Clark County commissioners on Tuesday updated workplace policies against bullying, discrimination and sexual harassment for the first time since April 2015.
The changes include a streamlined complaint process, separate definitions for gender discrimination and sexual harassment, and requirements that all employees take anti-harassment training at least every two years.
“This is the first time we’ve had anti-bullying language, and that’s very important to me,” Commissioner Chris Giunchigliani said. “Bullying can be a very horrific circumstance to have to work with or under, so I think that will be huge in making sure everyone is working in a safe and comfortable environment.”
Giunchigliani, who championed the policy revisions, said she wants the policy to be a living document.
“It’s something we should discuss periodically to make sure there’s an easy flow (for complaints) and people don’t feel they’re being ignored,” she said.
The county is one of Southern Nevada’s largest employers, and the new policy immediately extends to all of its more than 9,000 public employees and elected officials. It pertains to behavior at work, in the field and at off-the-clock events related to work.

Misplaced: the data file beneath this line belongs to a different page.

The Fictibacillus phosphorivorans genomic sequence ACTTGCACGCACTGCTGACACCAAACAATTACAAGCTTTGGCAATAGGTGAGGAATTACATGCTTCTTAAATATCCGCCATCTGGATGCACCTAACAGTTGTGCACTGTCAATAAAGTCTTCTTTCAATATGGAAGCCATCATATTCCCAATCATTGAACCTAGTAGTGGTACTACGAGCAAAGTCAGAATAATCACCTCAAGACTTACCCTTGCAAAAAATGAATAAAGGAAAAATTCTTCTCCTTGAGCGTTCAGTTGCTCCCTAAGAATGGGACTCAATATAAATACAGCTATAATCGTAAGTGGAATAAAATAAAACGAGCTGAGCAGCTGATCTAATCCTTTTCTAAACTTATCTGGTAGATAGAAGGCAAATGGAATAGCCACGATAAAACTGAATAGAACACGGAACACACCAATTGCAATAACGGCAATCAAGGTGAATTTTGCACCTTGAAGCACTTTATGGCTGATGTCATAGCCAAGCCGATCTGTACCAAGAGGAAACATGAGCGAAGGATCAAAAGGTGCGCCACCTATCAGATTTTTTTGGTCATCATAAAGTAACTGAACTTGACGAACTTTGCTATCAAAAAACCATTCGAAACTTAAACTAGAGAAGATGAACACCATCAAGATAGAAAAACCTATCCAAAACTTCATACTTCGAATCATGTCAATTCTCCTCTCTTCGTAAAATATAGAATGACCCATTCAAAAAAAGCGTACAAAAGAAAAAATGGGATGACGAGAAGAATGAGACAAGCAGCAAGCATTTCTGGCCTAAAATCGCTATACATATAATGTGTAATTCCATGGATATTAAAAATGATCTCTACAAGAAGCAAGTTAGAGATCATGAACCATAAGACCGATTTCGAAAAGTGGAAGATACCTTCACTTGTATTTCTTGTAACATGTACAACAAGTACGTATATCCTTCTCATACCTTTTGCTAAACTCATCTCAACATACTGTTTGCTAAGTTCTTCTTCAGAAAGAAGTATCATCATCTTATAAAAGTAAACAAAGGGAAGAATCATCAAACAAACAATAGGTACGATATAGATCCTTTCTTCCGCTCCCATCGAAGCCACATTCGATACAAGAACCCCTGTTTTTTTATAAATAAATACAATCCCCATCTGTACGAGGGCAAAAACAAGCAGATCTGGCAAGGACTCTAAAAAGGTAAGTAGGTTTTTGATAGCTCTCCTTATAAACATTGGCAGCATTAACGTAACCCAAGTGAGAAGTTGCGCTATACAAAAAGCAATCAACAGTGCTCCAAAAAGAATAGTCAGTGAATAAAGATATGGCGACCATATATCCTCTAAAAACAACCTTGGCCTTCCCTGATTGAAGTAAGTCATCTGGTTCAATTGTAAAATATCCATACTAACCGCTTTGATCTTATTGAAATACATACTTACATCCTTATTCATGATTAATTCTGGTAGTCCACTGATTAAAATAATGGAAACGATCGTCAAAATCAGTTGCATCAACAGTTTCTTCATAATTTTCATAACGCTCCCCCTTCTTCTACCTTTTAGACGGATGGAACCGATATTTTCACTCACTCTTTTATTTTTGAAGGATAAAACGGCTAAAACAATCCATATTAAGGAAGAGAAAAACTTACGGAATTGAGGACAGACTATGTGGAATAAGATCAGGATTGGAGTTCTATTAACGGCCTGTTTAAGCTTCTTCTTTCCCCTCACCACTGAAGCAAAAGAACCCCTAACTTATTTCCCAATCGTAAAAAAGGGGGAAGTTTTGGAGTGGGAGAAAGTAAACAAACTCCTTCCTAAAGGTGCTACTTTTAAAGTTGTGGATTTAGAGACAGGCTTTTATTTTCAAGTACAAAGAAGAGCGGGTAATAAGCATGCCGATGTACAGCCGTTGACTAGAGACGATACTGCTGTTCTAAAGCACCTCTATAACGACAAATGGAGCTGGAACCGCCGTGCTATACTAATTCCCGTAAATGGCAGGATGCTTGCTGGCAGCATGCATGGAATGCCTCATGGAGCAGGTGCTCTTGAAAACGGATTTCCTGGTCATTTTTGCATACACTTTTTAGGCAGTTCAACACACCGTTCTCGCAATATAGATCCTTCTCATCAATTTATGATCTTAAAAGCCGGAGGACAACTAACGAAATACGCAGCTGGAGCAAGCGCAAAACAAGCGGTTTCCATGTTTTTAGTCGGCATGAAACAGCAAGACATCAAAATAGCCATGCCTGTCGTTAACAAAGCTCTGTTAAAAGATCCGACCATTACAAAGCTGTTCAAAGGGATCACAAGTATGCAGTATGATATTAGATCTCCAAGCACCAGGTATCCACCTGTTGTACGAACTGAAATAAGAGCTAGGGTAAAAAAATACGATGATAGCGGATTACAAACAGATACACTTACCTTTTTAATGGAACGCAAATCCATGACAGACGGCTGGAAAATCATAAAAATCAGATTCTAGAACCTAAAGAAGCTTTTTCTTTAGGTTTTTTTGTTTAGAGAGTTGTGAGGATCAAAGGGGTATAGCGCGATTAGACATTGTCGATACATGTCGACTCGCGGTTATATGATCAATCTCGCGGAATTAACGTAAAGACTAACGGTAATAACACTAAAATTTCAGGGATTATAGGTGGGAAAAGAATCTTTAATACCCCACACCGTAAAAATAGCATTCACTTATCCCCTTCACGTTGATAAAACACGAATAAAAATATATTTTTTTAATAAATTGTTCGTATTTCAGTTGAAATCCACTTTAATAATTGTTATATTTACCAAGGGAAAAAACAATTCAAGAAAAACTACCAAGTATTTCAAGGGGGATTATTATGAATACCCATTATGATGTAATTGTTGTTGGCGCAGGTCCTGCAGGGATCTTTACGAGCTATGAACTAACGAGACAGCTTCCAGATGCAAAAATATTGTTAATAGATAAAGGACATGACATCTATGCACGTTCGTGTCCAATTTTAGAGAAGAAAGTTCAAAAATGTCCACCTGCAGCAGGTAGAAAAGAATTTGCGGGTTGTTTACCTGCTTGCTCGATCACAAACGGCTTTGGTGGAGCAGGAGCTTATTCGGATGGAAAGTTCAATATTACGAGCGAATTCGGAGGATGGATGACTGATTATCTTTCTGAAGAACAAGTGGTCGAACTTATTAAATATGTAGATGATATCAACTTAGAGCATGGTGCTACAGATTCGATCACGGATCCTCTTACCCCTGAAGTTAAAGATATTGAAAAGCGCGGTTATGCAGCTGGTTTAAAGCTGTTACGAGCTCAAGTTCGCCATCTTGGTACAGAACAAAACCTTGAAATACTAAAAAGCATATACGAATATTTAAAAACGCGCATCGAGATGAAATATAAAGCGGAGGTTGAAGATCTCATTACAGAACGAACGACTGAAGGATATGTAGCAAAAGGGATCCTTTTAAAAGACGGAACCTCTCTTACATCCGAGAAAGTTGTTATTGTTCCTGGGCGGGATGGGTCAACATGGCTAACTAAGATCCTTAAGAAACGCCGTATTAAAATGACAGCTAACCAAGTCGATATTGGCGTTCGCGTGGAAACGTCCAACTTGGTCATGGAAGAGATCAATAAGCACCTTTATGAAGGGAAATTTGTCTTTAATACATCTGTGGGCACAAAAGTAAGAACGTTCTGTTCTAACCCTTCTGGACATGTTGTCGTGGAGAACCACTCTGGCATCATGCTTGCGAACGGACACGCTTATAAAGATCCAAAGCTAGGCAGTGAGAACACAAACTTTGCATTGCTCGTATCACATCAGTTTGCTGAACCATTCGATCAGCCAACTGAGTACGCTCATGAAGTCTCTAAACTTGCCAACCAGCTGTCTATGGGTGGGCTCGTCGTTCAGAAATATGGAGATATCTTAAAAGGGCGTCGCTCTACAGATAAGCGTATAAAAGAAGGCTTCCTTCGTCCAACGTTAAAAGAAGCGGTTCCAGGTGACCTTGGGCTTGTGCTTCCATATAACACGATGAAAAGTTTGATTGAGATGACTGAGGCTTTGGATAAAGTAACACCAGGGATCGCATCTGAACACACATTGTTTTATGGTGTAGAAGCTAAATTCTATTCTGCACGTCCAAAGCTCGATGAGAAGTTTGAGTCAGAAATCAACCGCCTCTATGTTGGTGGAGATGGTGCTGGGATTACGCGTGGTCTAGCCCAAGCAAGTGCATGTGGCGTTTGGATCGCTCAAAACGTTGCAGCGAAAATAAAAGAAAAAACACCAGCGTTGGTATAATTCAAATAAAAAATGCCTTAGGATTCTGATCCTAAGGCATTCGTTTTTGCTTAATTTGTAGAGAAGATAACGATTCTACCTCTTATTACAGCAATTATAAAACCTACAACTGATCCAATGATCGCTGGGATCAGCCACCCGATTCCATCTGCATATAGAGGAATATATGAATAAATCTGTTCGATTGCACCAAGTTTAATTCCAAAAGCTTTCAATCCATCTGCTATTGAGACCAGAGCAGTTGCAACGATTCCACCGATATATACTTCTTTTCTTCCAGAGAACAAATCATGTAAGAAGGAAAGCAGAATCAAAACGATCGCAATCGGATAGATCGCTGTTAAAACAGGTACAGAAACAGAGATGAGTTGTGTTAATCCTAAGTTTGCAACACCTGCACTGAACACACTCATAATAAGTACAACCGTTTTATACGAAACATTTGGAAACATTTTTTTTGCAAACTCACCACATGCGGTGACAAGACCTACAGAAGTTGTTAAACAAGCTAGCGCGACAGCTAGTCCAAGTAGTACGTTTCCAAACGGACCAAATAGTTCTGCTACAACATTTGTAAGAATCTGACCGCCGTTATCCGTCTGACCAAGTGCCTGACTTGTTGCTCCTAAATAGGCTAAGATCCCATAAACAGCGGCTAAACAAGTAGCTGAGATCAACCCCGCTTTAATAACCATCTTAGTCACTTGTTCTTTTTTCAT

At Tuesday’s meeting, county Human Resources Director Sandy Jeantete provided commissioners with statistics about the 155 complaints her office has received since 2016.
Most complaints were investigated within three months, she said. Almost half resulted in discipline.
“I don’t necessarily see that as low,” Jeantete said before the meeting.
“I see that as a significant number of complaints do result in some type of disciplinary action. There are instances where complaints are filed and what’s alleged did not occur or can’t be substantiated.”
But Commissioner Lawrence Weekly, who requested the numbers be compiled, said after the meeting that the numbers indicated that “Clark County is not very heavy-handed.”
Six complaints ended with the firing of the accused. An additional two resulted in demotion.
“I think we need to step up our game and show that our days of giving people a pass are over,” Weekly said.
“If you don’t follow though on (the policy), it doesn’t mean anything.”